When you look up the writing staff of Marvel Comics films you will see a short list that generally consist of Stan Lee and a couple of other writers. When you pull up the writing staff of most of DC Comics films, like the new "Justice League" you get around nine names - some dead and some still alive.


It is the classic case of too many cooks in the kitchen for DC versus Marvel's concept of one chef (Stan Lee) and a chef of the kitchen. The stories are more cohesive with the smaller staff and with the creator still living, there is more continuity. Period.


Director Zach Snyder may well be a fan of DC Comics universe, but there is little he can do about the helter-skelter way the stories are squished together. Gotham City and Metropolis are twin cities separated by a bay? Seriously? That was the concept introduced in last years "Batman vs Superman" fiasco. The only saving grace was Gal Gadot's Wonder Woman character.

This time, after Batman - having vanquished the pesky Superman - notices robot bugs are destroying parts of the earth. It seems that somebody is looking for something and will stop at nothing to get it. The "it" turns out to be Mother Boxes, three of which are scattered around. Batman (Ben Affleck) quickly figures out that the Earth is about to be attacked.


Wonder Woman lets him know that he is a little late to the game because the attack has already started on her secret country of Themyscira, where one of the boxes is hidden and heavily guarded. It seems the ceature after the boxes is named Steppenwolf (Ciaran Hinds) is out to impress hi mommy by getting the boxes and destroying every planet in the universe. Just 'cuz!


Batman realizes that he is too weak and puny to defeat Steppenwolf alone or with Wonder Woman and needs to assemble a few other superheroes. Aquaman (Jason Momoa) is reluctant until his people are attacked, Cyborg (Ray Fisher) also joins and with the same zeal as Spiderman, The Flash (Ezra Miller) is itching to play with the big boys.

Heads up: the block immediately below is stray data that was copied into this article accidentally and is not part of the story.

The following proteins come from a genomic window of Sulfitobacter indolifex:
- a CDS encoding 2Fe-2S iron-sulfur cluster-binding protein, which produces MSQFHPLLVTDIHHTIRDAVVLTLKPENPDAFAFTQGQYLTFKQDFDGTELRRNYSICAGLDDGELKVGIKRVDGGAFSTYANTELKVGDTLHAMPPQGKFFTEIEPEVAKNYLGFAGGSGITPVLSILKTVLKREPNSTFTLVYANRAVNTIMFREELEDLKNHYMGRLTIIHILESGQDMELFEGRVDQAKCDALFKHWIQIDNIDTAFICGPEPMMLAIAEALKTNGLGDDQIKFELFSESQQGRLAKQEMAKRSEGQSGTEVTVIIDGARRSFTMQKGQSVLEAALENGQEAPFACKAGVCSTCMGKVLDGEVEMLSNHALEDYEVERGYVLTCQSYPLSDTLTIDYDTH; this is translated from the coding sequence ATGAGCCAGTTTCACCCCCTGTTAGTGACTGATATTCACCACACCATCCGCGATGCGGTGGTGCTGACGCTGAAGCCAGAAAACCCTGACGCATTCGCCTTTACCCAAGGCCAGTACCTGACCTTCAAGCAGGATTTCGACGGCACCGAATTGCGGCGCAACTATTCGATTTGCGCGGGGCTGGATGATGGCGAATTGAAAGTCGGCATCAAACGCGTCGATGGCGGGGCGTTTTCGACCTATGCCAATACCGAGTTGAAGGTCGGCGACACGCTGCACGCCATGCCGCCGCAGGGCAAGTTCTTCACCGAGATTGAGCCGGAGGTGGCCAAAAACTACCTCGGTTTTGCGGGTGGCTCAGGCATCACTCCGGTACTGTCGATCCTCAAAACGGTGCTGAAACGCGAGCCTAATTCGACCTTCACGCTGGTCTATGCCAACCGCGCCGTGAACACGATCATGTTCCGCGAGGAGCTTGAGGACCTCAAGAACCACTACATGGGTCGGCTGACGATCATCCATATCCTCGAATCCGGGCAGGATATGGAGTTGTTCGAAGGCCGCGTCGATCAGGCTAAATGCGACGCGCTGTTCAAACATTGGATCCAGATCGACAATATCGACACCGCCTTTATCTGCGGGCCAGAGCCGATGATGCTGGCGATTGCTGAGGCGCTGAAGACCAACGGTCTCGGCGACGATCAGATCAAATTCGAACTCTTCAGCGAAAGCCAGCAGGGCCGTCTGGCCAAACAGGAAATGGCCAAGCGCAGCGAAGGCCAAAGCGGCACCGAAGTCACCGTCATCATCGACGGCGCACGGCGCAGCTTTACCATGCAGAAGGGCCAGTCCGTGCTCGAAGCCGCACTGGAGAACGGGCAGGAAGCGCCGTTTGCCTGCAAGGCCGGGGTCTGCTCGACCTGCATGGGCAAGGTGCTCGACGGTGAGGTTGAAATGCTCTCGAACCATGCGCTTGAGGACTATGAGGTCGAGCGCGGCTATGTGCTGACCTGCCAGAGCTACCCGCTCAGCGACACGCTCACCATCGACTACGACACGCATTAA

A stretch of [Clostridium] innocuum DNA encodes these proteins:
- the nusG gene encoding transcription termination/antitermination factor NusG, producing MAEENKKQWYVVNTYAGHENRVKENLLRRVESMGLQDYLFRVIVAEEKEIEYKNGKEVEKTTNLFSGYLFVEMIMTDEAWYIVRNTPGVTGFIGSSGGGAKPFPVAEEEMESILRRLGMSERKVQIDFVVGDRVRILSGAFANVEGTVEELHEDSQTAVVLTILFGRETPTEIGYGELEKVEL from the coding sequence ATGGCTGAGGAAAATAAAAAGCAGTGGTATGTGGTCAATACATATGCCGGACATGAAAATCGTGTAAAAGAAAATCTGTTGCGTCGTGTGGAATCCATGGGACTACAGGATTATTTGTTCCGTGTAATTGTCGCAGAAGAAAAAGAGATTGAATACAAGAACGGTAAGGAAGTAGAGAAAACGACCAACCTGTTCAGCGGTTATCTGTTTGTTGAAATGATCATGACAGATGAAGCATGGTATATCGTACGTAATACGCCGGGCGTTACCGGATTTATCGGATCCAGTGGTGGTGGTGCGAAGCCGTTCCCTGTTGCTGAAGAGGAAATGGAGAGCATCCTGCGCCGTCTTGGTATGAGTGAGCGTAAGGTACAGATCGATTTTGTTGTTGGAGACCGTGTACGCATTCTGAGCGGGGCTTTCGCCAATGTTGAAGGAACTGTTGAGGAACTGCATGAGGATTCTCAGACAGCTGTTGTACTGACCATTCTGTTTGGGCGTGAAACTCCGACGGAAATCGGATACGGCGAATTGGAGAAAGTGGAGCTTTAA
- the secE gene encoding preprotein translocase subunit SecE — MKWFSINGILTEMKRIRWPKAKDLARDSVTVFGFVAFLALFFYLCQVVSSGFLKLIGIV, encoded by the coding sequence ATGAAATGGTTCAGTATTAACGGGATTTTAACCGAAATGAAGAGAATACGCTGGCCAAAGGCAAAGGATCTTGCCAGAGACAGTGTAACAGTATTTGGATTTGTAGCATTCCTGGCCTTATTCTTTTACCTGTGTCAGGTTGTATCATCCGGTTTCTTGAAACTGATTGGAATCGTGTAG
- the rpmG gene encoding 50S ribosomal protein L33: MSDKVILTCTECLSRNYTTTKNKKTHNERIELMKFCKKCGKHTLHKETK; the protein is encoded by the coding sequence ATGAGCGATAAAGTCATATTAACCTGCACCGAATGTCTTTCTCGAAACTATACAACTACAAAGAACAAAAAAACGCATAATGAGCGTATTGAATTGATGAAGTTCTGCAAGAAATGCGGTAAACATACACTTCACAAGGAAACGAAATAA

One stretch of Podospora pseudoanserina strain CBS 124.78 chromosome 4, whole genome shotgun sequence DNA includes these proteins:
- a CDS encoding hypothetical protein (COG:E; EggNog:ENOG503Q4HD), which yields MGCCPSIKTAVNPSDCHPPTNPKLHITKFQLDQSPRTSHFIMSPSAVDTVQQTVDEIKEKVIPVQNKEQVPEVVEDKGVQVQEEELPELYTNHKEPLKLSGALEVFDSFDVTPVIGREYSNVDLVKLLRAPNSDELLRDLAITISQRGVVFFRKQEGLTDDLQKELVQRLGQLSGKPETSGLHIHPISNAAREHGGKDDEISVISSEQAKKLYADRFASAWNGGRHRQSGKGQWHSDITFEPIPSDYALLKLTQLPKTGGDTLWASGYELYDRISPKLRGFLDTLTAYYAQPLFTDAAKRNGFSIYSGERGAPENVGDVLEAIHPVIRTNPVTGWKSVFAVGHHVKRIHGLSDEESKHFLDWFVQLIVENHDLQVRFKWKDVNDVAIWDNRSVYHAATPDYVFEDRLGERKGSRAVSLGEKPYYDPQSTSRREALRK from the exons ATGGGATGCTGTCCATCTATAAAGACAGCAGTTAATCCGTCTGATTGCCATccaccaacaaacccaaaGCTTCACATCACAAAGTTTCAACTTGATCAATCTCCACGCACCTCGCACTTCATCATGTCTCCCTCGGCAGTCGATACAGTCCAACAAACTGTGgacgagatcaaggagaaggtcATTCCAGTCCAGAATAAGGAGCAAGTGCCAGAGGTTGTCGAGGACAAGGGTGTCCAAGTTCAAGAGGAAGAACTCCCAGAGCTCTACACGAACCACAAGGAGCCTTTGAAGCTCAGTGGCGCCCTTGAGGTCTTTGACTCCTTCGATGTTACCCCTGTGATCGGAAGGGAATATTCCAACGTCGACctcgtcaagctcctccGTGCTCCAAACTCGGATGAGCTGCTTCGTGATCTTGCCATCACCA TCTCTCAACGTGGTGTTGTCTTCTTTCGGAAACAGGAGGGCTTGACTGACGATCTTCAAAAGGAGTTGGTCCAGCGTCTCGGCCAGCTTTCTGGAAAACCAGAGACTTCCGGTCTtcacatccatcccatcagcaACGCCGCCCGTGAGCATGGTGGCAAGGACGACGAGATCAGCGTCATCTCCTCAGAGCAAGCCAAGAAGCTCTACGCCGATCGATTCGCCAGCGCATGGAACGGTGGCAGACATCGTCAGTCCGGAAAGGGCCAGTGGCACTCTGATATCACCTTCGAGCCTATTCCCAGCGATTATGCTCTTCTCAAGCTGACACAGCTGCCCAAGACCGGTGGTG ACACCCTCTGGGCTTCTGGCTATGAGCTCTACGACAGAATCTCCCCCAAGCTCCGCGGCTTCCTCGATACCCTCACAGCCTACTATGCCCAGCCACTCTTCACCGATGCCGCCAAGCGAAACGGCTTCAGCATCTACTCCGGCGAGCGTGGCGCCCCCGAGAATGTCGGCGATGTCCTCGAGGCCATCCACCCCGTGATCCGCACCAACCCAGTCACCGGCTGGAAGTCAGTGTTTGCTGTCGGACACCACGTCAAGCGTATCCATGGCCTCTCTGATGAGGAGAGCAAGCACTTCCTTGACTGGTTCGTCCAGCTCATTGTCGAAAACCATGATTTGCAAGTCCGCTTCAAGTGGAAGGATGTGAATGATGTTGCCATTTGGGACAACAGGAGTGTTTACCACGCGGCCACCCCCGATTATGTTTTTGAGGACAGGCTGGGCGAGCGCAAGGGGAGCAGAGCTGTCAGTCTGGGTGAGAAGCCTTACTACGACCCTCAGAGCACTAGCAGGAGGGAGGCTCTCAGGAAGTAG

Unlike Marvel's "Avengers" - that carefully introduce each character with his own movie before grouping them together, DC decided to go ass-backward and introduce Aquaman, the Flash and Cyborg without the benefit of personal backstories. The only two you know are Batman, Wonder Woman and the soon to resurected Superman. Oh come on, that's not a spoiler... hell he's on the poster!


So we don't even get the benefit of a "Dirty Dozen" intro to the principles nor a believable reason why Steppenwolf wants to destroy the universe. Is he doing it because Ego (Kurt Russell) wanted to in "Guardians of the Galaxy Vol 2"? Who knows.


Smashing the group together is about as artistic as a bad joke, which the writers included plenty of in the script. Once again, the only character to come across well is Wonder Woman. The worst character is Aquaman who is constantly brooding about something. The talent of the various actors helps a little, though it's still wierd to see JK Simmmons as Commissioner Gordon when he was once Peter Parker's publisher J. Jonah Jameson.


If you take away the special effects and the occasional humorous quip, all the star power in the world can't help this flat as cardboard story.


"Justice League" continues the DC trend of being very, very disappointing. Perhaps in the next one, Wonder Woman will knock off the rest and take her rightful place at the side of Iron-Man. Oops, different universe.   -- GEOFF BURTON